It’s almost 2018, and if this year was anything to go by, things are about to get crazy. Everyone’s expecting an upturn in the property market – but the question is when. On top of that, we have some new fads that are popping all over the place. Here are some of the things to brace for:
En bloc madness will likely accelerate, unless the government steps in
Developers have been buying land at eye-popping prices. Around $3.3 billion worth of land deals should be completed by end 2017, and land has been selling at 29 per cent higher compared to five years ago. On top of that, we saw record-breaking land bids, such as the billion dollar Stirling Road plot.
This is despite Development Charges (DCs) rising for property developers. These are up 13.8 per cent on average, for private non-landed properties; but none of it seems to have dissuaded buyers, which are mainly Chinese developers with deep pockets.
The motivation for these developers to muscle in on Singapore’s market are many, and undiminished: Chinese developers urgently need to move abroad, to escape a shrinking market back home. They need to diversify to protect themselves from potential yuan devaluation, and they’re seeking to establish their brand by building in prestigious markets like ours.
Barring policy intervention, owners of old properties can keep their hopes up about big en-bloc sales.
The rush to refinance will probably keep mortgage bankers busy
Now that America has passed its tax reform bill, their central bank (the Fed) is even more likely to press on with interest rate hikes. Because the reform bill slashes taxes, it’s considered a form of economic stimulus: it should increase spending in the US, and contribute to inflation.
The counterbalance to this is for the Fed to raise interest rates, of which we’ve already seen three hikes since 2016. Whenever these hikes occur, the local Singapore Interbank Offered Rate (SIBOR) rises as well, thus making home loans more expensive.
Over the next year, we’re likely to see more Singaporean borrowers flee to the safety of Fixed Deposit Home Loan Rates (FHR loans), in which interest is pegged to the banks’ fixed deposit rates rather than SIBOR.
We also expect to see greater interest in fixed rate home loans, despite the generally higher interest rate (we don’t actually think many people will save money by switching to these, but many people will do it anyway, for the psychological reassurance).
Property sales volumes is likely to be brisk
Property home sales were up 29 per cent year-on-year, as of September 2017. The volume of property transactions has continued on a strong incline since March this year, and now there’s a clear reason why it will continue:
Due to the large number of en-bloc sales we’re seeing, we’ll have a lot of displaced people looking for homes come 2018. These home seekers are also likely to be flush with cash, given the generous sales proceeds they’ve been getting from developers. Expect long queues at showrooms the coming year, despite the still-weak rental market.
Expect to pay more for your private property
After 15 straight quarters of decline, property prices are starting to rise again. As we’ve pointed out in previous articles, we’re seeing all the signs of property prices being at an inflection point: property sales volumes have shot up, despite property prices remaining more or less stagnant (slightly edging up toward the end of 2017).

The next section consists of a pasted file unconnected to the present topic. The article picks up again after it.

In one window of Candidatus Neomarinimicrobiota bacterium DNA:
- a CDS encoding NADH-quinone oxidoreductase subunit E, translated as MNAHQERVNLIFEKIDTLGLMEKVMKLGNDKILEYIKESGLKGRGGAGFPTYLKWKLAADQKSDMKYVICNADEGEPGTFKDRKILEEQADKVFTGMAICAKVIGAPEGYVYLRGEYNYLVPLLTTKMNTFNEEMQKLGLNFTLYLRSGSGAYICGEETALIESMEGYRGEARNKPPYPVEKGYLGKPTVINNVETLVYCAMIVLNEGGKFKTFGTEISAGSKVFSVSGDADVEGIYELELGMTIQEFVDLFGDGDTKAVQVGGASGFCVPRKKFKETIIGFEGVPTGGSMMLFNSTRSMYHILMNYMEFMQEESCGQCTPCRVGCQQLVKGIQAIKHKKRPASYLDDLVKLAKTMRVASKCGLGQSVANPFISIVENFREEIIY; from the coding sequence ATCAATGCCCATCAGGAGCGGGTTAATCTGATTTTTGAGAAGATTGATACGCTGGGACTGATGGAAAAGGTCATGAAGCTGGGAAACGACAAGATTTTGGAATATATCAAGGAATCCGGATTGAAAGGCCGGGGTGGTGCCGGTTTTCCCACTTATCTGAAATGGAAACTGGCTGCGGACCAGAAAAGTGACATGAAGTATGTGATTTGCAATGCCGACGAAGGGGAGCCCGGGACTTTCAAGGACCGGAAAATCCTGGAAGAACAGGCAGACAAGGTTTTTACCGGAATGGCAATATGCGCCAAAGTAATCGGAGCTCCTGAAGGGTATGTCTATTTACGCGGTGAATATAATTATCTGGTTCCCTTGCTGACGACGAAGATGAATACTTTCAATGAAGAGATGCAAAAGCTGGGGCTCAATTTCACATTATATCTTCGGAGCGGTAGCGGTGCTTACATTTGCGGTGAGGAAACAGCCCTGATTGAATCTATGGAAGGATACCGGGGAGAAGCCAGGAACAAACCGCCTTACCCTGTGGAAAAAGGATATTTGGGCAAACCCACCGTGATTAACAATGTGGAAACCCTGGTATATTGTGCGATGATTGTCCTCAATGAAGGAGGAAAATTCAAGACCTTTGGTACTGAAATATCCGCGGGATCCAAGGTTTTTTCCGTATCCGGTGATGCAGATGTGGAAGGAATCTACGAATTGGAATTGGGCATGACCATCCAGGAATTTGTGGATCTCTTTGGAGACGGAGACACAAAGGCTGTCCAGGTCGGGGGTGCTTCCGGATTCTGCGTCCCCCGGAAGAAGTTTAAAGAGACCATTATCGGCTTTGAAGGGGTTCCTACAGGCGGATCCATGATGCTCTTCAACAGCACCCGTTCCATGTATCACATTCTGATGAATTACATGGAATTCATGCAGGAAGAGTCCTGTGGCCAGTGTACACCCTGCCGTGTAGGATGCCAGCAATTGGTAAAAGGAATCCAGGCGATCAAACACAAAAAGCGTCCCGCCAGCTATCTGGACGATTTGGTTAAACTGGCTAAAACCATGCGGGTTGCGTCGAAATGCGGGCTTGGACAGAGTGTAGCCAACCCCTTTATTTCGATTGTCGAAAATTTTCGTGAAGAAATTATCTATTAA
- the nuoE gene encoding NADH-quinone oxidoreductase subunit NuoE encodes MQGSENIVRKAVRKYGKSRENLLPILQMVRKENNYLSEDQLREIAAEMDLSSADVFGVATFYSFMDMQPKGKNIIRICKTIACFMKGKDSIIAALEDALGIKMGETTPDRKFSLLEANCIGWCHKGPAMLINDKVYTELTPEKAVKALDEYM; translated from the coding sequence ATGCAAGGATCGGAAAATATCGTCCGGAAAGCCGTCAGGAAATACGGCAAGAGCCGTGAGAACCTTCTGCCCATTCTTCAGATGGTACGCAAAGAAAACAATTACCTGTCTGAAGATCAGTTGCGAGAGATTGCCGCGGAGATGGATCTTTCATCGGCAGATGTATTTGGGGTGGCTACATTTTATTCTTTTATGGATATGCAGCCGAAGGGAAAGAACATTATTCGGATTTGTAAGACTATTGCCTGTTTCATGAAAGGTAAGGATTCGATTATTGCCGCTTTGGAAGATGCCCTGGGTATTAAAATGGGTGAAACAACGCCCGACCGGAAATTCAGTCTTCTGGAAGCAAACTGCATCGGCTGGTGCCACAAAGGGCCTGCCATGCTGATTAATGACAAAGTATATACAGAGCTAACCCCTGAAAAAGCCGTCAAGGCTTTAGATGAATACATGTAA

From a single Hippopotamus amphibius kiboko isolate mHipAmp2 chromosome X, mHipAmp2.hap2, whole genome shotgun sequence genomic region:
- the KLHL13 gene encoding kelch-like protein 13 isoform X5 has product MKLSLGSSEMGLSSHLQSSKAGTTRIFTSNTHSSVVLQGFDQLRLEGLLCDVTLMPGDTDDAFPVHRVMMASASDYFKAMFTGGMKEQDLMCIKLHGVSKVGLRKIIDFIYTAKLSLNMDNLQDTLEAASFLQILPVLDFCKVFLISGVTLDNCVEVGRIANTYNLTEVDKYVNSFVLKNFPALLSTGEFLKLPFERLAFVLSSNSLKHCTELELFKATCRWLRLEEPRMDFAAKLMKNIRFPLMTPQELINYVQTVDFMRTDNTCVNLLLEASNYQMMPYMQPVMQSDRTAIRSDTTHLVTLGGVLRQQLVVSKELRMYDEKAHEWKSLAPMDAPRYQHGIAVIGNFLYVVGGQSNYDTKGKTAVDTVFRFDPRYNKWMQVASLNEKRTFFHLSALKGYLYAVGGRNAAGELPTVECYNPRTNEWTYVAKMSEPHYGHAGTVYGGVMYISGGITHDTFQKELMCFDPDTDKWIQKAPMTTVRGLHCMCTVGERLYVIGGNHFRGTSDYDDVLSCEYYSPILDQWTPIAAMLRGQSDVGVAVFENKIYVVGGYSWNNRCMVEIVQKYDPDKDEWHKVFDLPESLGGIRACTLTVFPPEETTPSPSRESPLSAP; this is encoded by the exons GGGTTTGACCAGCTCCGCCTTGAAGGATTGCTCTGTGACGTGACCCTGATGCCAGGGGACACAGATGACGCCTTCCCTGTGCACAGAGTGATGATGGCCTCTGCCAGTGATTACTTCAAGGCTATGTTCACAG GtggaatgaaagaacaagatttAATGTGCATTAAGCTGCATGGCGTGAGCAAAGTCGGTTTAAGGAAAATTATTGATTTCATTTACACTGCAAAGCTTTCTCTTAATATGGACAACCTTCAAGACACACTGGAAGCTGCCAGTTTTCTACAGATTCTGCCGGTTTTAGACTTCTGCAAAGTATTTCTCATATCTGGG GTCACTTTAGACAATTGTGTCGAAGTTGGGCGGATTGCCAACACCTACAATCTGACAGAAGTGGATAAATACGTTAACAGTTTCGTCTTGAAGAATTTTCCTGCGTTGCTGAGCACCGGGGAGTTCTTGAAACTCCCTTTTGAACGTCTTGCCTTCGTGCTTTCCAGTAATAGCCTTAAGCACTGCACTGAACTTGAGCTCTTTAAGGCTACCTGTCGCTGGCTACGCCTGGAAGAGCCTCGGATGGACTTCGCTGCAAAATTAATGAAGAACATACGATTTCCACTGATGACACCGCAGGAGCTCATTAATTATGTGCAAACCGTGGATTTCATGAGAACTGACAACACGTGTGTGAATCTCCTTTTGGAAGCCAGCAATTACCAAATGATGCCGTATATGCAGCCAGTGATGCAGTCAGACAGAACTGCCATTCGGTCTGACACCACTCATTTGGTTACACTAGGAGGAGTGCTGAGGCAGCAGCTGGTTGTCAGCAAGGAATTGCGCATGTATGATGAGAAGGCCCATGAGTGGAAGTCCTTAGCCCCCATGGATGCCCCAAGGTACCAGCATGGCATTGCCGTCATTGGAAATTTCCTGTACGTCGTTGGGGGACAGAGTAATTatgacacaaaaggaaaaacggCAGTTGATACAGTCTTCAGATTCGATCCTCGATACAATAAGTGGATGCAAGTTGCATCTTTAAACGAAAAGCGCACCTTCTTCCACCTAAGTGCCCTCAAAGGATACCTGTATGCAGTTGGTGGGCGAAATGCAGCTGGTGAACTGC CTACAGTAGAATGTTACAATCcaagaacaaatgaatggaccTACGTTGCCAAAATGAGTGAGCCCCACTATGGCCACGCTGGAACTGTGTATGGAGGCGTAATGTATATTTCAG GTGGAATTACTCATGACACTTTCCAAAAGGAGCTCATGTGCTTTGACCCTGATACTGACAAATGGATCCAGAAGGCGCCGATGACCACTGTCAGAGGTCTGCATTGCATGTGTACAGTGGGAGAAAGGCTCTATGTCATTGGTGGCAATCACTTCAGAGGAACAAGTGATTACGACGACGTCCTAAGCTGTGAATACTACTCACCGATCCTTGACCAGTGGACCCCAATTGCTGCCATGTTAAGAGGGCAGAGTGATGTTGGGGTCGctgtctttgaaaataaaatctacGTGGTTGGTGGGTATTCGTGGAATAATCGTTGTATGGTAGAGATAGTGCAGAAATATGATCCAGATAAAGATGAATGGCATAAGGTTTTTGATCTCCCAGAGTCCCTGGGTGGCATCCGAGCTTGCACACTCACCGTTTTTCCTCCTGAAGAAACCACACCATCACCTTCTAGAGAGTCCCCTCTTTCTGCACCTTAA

This usually means property prices have bottomed out, and buyers are now ready to move in. We’re certainly getting optimistic analysis from several places, such as Morgan Stanley estimating that property prices will rise 10 per cent in 2018.
If that’s true, it would take us back almost to the property heyday of 2013 (as of now, property prices have fallen over 11 per cent since the last peak in 2013).
Besides buyers moving in again, note what we said about displaced people in point 3: all the people who moved out from the en-bloc sales this year are going to be actively looking next year; and their sales proceeds mean they can handle heftier price tags.
The rental market seems likely to remain weak
There’s a lot of global uncertainty at the moment, due to tensions with North Korea, and unpredictability in America and Europe. No one is quite certain how Brexit will turn out, or what it’s effects will be. And while America’s markets have received a temporary “adrenalin shot” via tax cuts, its increasingly protectionist and anti-free trade policies are creating long term worries.
Landlords who are hoping for the return of well-heeled expatriates may be disappointed. Even now, at the end of 2017, there’s been no change in the rental situation; this is despite improvements in the oil and gas sectors, which was where the problems started in 2014.
It is, of course, good news for tenants. Expect to have more bargaining power, as landlords grow anxious about vacancies.
On that note, we’re going to speculate that vacancies will go up. Why? Because some landlords are going to get irritated at the low rental income (imagine your condo’s rental falling below an HDB flat), and just decide to let their son / daughter-in-law / close relative move in. We’ve seen more than a few such cases this year.
Keen to read more HDB-related articles? Check out our articles Your Question Answered: Can a Singapore PR buy a HDB flat? and 9 biggest time-wasters when buying a resale flat
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